In many ways, the J. Michael Bailey controversy was dead in the water until the appearance of Alice Dreger’s politically reactionary piece in the Archives of Sexual Behavior, in which she essentially exonerates Bailey and castigates “witch-like” trans women for their brutal attempts to defame a “scientist” and “ruin” a man’s life. Since the appearance of that so-called scholarly history, we have literally been playing a game of two steps forward, three steps back. It is beyond egregious that Alice Dreger would seize on this reprehensible man and his even more abominable book to propel her career to the next level. But she also trashed transgender academics such as myself in the process, who dared to challenge her bigoted ideas and who had the courage to assert that we are much more well-suited to speak about our own lives than she is: a cissexual, heterosexual, white, economically-privileged woman who is a married to a male physician.  Sadly, this behavior is not new and simply represents the latest example of imperialist indignity that the transgender community must suffer through in our quest towards liberation.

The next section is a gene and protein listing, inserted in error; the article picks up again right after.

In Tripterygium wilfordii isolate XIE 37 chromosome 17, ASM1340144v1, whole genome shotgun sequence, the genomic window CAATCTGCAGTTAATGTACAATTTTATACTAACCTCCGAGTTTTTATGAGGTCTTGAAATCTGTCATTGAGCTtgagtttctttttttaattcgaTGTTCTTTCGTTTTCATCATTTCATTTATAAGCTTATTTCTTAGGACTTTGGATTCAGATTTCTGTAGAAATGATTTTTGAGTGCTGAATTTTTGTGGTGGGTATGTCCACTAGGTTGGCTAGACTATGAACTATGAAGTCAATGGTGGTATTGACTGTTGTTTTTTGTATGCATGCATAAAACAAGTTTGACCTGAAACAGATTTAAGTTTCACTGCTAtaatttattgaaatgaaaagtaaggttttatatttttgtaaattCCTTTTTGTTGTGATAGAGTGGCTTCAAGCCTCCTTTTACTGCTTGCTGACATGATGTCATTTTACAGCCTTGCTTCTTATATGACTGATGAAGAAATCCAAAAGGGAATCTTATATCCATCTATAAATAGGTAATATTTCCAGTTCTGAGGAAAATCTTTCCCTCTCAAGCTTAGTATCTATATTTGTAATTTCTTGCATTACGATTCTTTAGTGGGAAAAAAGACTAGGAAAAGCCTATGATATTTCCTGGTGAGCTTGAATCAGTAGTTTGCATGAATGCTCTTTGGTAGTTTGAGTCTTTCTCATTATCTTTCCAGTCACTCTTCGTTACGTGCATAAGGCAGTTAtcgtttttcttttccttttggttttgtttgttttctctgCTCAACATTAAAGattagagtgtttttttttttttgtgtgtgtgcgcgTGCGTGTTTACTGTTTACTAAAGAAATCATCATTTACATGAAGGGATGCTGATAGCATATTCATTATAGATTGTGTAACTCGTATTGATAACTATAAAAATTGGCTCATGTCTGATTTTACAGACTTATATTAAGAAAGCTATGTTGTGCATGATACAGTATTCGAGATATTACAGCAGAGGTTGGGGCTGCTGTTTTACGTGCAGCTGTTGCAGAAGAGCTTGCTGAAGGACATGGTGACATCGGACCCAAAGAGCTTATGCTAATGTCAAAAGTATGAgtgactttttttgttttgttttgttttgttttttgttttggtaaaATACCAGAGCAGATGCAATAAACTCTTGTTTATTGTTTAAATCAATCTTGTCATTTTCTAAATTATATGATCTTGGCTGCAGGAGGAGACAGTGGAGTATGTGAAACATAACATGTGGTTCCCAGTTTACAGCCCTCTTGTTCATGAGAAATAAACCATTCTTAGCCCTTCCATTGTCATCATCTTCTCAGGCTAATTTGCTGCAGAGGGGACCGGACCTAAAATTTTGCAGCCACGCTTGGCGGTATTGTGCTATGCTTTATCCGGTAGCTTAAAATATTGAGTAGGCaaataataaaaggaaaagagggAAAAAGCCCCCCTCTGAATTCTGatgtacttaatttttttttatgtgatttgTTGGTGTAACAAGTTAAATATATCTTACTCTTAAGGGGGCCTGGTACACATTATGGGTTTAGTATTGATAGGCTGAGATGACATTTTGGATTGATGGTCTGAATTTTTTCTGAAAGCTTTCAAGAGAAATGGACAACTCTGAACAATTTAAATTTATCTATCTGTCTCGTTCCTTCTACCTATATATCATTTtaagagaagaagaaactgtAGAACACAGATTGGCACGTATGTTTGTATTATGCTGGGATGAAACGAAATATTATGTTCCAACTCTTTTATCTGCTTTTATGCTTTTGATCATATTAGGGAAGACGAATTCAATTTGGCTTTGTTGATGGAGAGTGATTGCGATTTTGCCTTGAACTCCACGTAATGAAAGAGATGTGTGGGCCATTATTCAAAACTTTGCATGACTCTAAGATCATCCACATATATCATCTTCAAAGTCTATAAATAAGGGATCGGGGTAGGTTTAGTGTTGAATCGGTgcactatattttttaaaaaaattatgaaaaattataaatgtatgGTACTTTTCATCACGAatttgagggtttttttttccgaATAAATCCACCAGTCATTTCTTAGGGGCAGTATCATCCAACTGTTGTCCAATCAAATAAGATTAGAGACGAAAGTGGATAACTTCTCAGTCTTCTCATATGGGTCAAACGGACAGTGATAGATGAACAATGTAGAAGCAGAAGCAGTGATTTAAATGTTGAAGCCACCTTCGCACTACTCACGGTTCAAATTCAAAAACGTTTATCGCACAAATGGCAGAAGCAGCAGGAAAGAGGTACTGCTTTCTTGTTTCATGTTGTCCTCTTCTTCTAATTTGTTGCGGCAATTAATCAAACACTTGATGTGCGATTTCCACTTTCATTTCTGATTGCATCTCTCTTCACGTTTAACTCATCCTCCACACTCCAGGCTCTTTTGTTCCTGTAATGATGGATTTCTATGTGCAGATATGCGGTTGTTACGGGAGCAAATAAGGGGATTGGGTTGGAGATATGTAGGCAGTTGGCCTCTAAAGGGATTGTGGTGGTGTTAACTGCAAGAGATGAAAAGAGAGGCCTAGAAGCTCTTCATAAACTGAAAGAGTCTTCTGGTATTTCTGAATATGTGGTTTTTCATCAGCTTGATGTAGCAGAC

When I was studying for my first master’s degree, a colleague once took me aside to tell me some important information. She told me that she thought it was not a good idea for me to go forward with additional study at the doctoral level. She stated that it would be a waste of time and money because no academic institution would ever hire me for a tenure-track position because I was simply “beyond the pale” as a progressive, very “out”, 6”6” transgender woman. At the time, I was outraged at her for what I saw as her transphobic attitude and stereotyping of what transgender people could aspire to. Now, nearly a decade later, I am struck by her words because they contain a certain level of truthfulness. Whether she personally thought trans women should become professors or not is not the point. The point, I have come to see, is whether they could become professors. Many of the transpeople I know of in academia transitioned after they were awarded tenure.  I have been “out” as a trans woman since my freshman year at the University of New Hampshire in 1993. I am part of a new wave of “out” and visible trans scholars and the verdict is still out about the kind of treatment we will receive in the highest levels of the academic ladder.